PhD students: Don’t ‘occupy publishing’, just do your bit

Academics are getting more and more unhappy about the state of scientific publishing in the UK in what is becoming known as the ‘academic spring’. Timothy Gowers wrote in the THE recently about why he – like many academics – is boycotting the publisher everyone seems to resent most: Reed Elsevier. There’s also a campaign going on, to try to force journals to widen their access.

This is quite a complex and sensitive issue, but I have often thought that given the kind of information-rich world we live in, there must be quite simple ways of communicating research results without the publisher middle men. Researchers already post links to their research papers on their academic home pages – perhaps they could just post the whole paper there without ever bothering to give it to Elsevier?

Well, of course, the problem is that this process wouldn’t automatically be subject to peer review, there would be no collection of work in a single location and so on. It would also take a paradigm shift in attitudes of truly heroic proportions for anything like this to be adopted. Gowers says he wants people to ‘set up cheaper alternatives, which takes time and work’ and to ‘think about’ the issue.

As a PhD student hoping to eventually get a job, it would not be appropriate for me to start hurling insults at people like Elsevier. I actually have a better opinion of them than many scientists. I happen to think that academic publishers do care about the problems with the current system, and are trying to make it better. It just takes time, and, really, any change has to originate from the scientific community. A business will never change a profitable mode of operation completely, just out of the goodness of its heart.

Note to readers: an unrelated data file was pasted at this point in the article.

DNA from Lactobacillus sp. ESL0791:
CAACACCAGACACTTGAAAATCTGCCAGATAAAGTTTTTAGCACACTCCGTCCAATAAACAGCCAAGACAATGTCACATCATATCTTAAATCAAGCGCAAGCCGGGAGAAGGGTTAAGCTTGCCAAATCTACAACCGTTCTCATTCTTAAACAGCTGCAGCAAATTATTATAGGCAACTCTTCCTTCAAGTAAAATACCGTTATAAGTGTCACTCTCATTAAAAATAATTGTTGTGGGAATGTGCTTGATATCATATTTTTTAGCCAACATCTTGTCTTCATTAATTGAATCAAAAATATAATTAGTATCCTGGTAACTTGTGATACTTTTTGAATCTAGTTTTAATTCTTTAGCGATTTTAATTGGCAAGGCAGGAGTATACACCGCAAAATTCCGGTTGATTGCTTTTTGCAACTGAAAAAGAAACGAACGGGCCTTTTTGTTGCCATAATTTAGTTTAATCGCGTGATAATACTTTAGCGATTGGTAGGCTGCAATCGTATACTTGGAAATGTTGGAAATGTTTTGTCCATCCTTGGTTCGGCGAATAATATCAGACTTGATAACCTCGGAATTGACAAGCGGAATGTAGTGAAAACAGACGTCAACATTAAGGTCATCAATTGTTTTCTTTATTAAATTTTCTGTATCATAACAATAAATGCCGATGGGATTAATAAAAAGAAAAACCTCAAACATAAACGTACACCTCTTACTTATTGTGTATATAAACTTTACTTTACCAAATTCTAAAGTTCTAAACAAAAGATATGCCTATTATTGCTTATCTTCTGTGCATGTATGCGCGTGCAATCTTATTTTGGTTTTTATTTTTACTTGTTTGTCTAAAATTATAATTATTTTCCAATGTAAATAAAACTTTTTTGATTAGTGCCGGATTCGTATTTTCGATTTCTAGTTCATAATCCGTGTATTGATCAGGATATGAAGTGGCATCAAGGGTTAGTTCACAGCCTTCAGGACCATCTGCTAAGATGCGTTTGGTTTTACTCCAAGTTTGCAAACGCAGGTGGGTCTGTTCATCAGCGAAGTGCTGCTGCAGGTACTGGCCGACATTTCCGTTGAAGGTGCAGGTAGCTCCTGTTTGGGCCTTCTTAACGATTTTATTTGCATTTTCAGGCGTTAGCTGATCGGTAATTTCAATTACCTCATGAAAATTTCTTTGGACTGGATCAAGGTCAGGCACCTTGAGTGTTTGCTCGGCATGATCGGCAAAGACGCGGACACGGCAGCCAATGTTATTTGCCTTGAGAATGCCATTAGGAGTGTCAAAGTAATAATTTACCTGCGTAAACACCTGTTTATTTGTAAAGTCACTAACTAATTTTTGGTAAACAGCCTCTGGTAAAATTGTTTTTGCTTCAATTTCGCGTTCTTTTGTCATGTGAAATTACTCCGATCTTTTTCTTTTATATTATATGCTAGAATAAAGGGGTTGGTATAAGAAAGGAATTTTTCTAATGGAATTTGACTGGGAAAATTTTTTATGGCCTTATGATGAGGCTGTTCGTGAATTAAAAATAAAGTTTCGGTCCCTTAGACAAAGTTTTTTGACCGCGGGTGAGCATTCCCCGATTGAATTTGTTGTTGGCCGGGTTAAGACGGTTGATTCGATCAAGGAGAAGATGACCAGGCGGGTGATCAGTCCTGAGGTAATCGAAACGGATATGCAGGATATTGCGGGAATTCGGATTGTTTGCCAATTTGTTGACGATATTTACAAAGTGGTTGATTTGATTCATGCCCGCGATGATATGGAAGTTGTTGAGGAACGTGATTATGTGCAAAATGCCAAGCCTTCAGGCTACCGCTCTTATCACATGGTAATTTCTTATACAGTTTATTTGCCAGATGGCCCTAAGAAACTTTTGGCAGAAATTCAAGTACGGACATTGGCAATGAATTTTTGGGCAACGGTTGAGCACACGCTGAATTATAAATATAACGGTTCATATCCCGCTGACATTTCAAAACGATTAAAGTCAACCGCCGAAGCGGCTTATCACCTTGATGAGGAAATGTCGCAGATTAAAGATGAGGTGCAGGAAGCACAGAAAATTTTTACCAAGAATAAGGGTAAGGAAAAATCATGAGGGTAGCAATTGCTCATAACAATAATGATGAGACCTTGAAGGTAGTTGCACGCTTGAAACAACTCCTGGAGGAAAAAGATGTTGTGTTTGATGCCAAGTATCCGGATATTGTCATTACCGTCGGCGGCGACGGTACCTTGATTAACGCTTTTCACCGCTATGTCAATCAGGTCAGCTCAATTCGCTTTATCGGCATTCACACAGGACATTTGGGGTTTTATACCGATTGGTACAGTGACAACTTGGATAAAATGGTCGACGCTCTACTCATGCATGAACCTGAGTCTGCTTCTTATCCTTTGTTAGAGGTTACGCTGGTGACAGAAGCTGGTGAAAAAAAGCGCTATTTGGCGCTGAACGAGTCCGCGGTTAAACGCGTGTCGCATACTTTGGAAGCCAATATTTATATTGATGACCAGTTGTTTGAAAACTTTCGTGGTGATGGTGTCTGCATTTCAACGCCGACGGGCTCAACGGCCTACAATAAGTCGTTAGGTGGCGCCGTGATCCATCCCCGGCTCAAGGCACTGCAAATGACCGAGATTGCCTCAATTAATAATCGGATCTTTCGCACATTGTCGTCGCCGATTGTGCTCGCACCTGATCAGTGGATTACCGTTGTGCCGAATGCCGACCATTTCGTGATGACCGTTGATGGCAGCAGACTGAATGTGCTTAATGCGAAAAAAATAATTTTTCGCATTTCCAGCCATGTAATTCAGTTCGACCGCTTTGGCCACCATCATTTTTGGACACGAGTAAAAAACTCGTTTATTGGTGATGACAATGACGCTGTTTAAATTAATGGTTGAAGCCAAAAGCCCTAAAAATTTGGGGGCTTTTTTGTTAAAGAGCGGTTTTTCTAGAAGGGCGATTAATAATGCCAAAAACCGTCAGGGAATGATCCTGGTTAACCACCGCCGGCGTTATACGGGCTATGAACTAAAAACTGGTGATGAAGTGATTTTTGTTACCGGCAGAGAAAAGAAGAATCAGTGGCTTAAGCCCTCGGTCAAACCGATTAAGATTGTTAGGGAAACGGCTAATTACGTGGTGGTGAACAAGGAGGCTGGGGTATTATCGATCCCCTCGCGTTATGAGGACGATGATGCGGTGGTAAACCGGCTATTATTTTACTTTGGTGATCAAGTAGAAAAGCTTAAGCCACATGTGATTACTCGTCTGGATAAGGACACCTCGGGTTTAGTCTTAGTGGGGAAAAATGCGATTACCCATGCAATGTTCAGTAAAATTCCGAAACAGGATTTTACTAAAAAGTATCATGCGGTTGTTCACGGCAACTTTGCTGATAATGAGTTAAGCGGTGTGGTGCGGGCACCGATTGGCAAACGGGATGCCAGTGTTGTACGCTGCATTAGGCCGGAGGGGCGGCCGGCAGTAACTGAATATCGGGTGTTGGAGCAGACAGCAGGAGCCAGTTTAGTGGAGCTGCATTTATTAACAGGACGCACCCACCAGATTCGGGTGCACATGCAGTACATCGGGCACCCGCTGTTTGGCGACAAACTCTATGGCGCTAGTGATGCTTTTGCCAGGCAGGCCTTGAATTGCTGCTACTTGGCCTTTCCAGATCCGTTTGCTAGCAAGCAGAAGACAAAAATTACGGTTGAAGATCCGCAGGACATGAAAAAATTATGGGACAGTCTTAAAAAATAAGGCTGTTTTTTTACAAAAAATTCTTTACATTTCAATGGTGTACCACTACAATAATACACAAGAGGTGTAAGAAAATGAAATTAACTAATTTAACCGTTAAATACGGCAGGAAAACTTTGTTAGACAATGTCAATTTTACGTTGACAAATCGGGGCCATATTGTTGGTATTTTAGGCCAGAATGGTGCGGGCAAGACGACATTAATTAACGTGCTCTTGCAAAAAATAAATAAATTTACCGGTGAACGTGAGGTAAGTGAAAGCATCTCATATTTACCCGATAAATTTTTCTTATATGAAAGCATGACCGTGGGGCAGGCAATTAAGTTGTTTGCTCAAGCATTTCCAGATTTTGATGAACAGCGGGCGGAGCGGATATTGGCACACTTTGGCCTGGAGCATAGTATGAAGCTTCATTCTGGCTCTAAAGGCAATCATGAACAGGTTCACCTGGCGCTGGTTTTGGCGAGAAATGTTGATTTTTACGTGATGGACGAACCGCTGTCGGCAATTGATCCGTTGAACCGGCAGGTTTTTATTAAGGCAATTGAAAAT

So what can a PhD student do to help? I say, to start with, we should begin to make our research findings as freely available as possible. In an effort to promote this sort of thinking, I have made a decision. As I near the end of my PhD I will submit as many as possible of the compounds I made during my research to ChemSpider SyntheticPages, a free repository of synthetic chemistry procedures. If databases like this were used consistently and widely, we might eventually move organically towards a situation where information is much more freely available.

In fact, there are such initiatives springing up across most of the sciences. Physical scientists already have arXiv (although that’s old), for example. And in an unexpected (to me) move, the Wellcome Trust have just announced they will be putting in place sanctions for researchers they fund who refuse to publish in their open access medical journal, eLife.*

So I challenge you – if you are a PhD student – to start making your research data available for free, as far as you reasonably can.

My first chemspider synthetic page is here: DOI 10.1039/SP540

*[Edit, 13.04.2012. I should have said ‘open access journals, including eLife’. They are not forcing people to publish in that particular journal – that would be a bit unreasonable!]